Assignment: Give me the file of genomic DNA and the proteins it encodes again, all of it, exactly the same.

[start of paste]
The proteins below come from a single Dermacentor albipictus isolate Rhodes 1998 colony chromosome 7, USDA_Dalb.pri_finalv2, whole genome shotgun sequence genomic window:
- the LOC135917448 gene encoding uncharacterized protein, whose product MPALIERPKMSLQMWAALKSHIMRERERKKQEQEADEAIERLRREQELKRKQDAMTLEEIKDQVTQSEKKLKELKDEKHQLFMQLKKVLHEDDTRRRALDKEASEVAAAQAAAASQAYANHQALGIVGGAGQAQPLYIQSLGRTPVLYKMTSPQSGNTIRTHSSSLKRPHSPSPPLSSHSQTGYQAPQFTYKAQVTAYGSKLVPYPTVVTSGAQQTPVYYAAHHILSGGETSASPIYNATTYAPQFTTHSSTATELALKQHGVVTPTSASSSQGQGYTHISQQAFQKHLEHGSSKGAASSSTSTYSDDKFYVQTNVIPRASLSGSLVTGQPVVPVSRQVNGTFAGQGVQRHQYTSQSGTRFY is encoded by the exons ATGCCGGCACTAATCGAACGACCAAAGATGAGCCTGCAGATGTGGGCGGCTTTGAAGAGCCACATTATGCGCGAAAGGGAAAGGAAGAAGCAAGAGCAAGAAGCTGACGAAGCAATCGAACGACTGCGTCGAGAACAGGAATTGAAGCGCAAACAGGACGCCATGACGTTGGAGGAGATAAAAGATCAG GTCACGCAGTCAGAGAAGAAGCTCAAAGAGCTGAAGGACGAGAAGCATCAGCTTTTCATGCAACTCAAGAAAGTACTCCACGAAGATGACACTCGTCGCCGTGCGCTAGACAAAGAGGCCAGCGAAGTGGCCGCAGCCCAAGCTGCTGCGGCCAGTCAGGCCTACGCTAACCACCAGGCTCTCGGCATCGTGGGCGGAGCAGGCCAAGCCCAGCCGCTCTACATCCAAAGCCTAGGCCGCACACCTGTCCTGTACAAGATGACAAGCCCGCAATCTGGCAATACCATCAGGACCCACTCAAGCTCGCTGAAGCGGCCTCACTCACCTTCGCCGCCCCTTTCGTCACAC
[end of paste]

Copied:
The proteins below come from a single Dermacentor albipictus isolate Rhodes 1998 colony chromosome 7, USDA_Dalb.pri_finalv2, whole genome shotgun sequence genomic window:
- the LOC135917448 gene encoding uncharacterized protein, whose product MPALIERPKMSLQMWAALKSHIMRERERKKQEQEADEAIERLRREQELKRKQDAMTLEEIKDQVTQSEKKLKELKDEKHQLFMQLKKVLHEDDTRRRALDKEASEVAAAQAAAASQAYANHQALGIVGGAGQAQPLYIQSLGRTPVLYKMTSPQSGNTIRTHSSSLKRPHSPSPPLSSHSQTGYQAPQFTYKAQVTAYGSKLVPYPTVVTSGAQQTPVYYAAHHILSGGETSASPIYNATTYAPQFTTHSSTATELALKQHGVVTPTSASSSQGQGYTHISQQAFQKHLEHGSSKGAASSSTSTYSDDKFYVQTNVIPRASLSGSLVTGQPVVPVSRQVNGTFAGQGVQRHQYTSQSGTRFY is encoded by the exons ATGCCGGCACTAATCGAACGACCAAAGATGAGCCTGCAGATGTGGGCGGCTTTGAAGAGCCACATTATGCGCGAAAGGGAAAGGAAGAAGCAAGAGCAAGAAGCTGACGAAGCAATCGAACGACTGCGTCGAGAACAGGAATTGAAGCGCAAACAGGACGCCATGACGTTGGAGGAGATAAAAGATCAG GTCACGCAGTCAGAGAAGAAGCTCAAAGAGCTGAAGGACGAGAAGCATCAGCTTTTCATGCAACTCAAGAAAGTACTCCACGAAGATGACACTCGTCGCCGTGCGCTAGACAAAGAGGCCAGCGAAGTGGCCGCAGCCCAAGCTGCTGCGGCCAGTCAGGCCTACGCTAACCACCAGGCTCTCGGCATCGTGGGCGGAGCAGGCCAAGCCCAGCCGCTCTACATCCAAAGCCTAGGCCGCACACCTGTCCTGTACAAGATGACAAGCCCGCAATCTGGCAATACCATCAGGACCCACTCAAGCTCGCTGAAGCGGCCTCACTCACCTTCGCCGCCCCTTTCGTCACAC